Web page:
White House Appoints Taub as Acting PRC Chairman
He says the Commission will "call it as they see it" on exigency going forward. Outgoing chair Ruth Goldway will serve out her term as a commissioner.
Taub was a force behind PAEA in 2006.
Robert G. Taub, who helped move the Postal Accountability and Enhancement Act through Congress as an aide to Rep. John McHugh, was named acting chairman of the Postal Regulatory Commission yesterday by President Obama. Taub has served as a PRC commissioner since 2011.
He replaces Ruth Goldway, who led the PRC through several key policy decisions in recent years, most notably last December's approval of a 4.3% exigent rate increase. Goldway, whose term expired in November, is in holdover status and will continue on as a commissioner.
Taub was the lone dissenter in the vote on the special rate increase, arguing that the Postal Service's financial consultant had proved that the effects of the Great Recession were permanent, that an exigent—or emergency—situation did not exist, and that a longer-term rate increase was warranted. The majority decision had held that the increase should be in effect only for 18 months or when $3.2 billion in revenue lost to the recession was recovered—whichever came first.
“How is it,” Taub wrote in his opinion, “that the Postal Service suddenly experiences no further impact from the Great Recession and that the continuing financial harm attributable to volumes lost due to the Great Recession has ended?”
In an interview with Direct Marketing News today, Taub declined to speculate on the future of exigency, but said that he is in agreement with outgoing Chairman Goldway that the Postal Service needs price regulation. “In crafting PAEA, we took the view that the Postal Service is 100% a federal agency working in a commercial marketplace, and there was recognition that there had to be oversight,” Taub said. “As for exigency, I can't comment except to say that, when the time comes, we will call it as we see it.”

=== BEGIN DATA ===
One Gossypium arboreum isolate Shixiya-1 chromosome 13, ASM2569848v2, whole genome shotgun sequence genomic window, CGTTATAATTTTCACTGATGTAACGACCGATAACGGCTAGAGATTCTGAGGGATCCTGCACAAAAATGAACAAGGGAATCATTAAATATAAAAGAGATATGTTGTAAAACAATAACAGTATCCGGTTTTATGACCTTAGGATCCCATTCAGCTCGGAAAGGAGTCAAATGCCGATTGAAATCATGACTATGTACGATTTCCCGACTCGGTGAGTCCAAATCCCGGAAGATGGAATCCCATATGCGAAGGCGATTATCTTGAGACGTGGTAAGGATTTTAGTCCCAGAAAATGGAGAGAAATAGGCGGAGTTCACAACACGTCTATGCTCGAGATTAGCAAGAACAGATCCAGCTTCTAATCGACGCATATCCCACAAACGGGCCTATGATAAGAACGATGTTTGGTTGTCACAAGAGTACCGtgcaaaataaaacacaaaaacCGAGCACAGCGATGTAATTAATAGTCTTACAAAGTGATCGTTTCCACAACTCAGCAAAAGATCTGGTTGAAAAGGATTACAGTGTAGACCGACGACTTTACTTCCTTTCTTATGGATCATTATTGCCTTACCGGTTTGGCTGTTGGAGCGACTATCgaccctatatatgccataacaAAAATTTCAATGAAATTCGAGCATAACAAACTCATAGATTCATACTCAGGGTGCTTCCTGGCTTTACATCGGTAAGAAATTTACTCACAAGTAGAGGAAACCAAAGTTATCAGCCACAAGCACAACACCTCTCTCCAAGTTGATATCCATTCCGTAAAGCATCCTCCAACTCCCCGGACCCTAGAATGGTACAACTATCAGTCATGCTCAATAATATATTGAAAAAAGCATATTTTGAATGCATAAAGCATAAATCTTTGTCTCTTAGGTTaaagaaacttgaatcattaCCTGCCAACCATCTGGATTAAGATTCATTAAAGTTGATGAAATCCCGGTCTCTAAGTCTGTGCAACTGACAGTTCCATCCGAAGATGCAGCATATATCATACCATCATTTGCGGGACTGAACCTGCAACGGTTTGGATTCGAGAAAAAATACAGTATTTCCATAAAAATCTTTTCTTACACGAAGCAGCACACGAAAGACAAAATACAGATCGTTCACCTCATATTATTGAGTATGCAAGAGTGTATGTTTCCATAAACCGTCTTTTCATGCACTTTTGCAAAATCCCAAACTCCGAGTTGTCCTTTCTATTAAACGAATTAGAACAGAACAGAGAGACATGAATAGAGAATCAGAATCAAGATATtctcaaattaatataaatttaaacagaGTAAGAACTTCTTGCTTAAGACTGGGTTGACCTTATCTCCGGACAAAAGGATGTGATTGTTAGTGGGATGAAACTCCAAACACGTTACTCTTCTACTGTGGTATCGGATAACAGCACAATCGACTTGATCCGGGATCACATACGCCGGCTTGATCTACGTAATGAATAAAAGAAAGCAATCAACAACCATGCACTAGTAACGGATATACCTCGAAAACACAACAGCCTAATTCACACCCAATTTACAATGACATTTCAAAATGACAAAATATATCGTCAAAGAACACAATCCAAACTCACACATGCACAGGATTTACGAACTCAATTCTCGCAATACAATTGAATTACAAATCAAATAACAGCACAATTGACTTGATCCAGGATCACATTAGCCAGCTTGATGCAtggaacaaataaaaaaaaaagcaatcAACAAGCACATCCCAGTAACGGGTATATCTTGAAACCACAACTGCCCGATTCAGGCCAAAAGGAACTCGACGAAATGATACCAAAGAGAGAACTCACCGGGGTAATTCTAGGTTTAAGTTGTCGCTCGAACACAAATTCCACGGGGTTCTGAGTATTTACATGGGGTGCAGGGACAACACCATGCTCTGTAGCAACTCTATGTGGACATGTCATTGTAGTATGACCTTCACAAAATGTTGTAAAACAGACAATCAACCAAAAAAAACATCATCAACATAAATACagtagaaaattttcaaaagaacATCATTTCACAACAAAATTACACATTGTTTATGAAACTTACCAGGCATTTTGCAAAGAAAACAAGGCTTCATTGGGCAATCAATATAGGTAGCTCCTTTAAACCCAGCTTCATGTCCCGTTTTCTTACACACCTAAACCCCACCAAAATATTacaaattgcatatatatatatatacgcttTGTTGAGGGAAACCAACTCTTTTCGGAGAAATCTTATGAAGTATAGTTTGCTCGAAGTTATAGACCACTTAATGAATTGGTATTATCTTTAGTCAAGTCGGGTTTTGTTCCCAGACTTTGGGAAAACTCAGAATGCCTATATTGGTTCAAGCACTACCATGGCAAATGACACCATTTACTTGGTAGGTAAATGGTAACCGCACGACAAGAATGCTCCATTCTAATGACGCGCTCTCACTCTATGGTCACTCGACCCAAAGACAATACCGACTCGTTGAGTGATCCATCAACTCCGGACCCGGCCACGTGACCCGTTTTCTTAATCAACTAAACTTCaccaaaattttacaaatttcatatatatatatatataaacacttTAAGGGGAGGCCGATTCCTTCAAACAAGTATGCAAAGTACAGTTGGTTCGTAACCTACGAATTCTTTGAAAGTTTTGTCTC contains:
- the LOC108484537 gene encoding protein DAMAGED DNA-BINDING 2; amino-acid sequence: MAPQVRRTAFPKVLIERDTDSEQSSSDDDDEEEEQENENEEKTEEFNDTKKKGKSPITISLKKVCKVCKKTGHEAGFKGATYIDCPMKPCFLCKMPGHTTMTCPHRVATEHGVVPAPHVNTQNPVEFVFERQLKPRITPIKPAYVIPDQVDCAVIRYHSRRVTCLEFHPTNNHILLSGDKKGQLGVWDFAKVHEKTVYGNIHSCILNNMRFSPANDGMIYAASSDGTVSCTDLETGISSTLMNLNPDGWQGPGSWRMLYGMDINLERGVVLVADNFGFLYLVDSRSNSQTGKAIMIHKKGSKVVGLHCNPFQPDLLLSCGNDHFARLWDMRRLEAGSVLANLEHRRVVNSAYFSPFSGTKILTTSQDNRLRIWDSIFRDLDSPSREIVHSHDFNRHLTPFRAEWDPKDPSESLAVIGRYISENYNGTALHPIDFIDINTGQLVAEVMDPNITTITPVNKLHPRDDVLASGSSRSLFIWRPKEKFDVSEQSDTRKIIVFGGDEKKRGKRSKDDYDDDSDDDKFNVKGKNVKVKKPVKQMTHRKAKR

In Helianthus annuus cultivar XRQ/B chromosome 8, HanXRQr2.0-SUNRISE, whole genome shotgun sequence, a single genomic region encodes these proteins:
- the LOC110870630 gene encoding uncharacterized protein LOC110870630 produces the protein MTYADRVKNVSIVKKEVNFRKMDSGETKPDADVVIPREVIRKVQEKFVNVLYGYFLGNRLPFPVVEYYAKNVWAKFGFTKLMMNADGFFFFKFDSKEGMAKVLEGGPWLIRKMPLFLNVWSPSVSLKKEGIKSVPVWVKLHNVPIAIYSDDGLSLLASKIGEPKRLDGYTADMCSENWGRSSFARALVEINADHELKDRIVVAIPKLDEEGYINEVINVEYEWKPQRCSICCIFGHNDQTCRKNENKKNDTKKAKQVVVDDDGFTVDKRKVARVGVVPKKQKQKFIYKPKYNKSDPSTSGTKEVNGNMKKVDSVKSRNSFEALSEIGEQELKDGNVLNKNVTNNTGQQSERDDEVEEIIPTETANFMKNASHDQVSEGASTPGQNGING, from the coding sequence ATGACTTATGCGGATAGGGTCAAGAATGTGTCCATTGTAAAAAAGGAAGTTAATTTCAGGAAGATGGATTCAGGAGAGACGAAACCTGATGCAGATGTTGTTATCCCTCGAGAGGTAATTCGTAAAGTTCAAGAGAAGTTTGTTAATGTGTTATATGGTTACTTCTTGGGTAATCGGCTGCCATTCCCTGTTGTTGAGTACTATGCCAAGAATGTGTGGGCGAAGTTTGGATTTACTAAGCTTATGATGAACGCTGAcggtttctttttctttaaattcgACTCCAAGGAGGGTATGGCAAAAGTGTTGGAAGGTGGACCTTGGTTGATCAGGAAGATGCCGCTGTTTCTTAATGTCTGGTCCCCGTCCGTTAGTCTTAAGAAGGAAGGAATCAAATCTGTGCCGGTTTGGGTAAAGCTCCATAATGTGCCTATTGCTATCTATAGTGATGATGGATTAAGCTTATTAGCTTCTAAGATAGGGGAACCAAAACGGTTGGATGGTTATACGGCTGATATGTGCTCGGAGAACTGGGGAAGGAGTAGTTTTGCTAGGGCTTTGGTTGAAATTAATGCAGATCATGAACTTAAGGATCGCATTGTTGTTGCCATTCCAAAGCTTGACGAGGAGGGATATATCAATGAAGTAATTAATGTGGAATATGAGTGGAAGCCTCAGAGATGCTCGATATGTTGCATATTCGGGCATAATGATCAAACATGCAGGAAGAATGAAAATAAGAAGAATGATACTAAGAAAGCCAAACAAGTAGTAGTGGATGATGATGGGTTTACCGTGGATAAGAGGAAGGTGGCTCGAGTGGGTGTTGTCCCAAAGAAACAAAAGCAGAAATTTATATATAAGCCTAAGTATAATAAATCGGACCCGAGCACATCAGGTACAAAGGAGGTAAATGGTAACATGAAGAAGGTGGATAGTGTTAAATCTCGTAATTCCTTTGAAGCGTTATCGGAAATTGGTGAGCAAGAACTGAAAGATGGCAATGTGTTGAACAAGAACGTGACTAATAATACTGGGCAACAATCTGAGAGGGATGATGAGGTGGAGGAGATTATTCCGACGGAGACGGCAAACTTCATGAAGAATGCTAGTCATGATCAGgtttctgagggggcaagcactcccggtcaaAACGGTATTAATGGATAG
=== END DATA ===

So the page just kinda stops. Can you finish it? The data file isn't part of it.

Direct mailers and catalogers generally view Taub as someone they can work with. “Taub is a thoughtful and serious guy, a real student of the postal industry, but aside from his dissenting opinion in the exigency decision, no one knows where he stands on policy,” said Hamilton Davison, president and executive director of the American Catalog Mailers Association.
The Direct Marketing Association's SVP for government affairs, Peggy Hudson, echoed Davison's concern, but expected Taub's administration at PRC to be a fair one. “He knows the industry, and he's known for listening to all sides of an issue before making a decision,” she said.
Taub brings impressive background to the job. He served in a variety of leadership positions over 12 years with the House Committee on Oversight and Government Reform, which oversees the Postal Service. It was there in 2006 that he played an important role in the passage of PAEA. He also helped conduct hearings and investigations into postal operations that ultimately led to the enactment of a dozen other postal laws. Taub subsequently served as a special assistant to McHugh when he became secretary of the Army, a government entity which, at 1.2 million, has a larger workforce than USPS.
Taub could be pressed into vital service immediately, as several storm clouds mass over Postal Service headquarters. If new nominees to the postal board of governors are not approved by Congress next week, it will cease to have a quorum and will not be able to suggest a rate increase for 2015. With reform legislation stalled in Congress, and with both the Postal Service and mailers waiting for exigency decisions from the D.C. Court of Appeals, the Postal Service might feel the need to ask for approval of a rate increase immediately.
Taub, who's been through these battles before, appears resolute that all will turn out well. “There's still time for the Senate to act so that the board won't lose its quorum,” he said, adding that the Postal Service has a way of persevering. “There's an inherent and underlying strength in the Postal Service. It will make it through the next year and into the future.”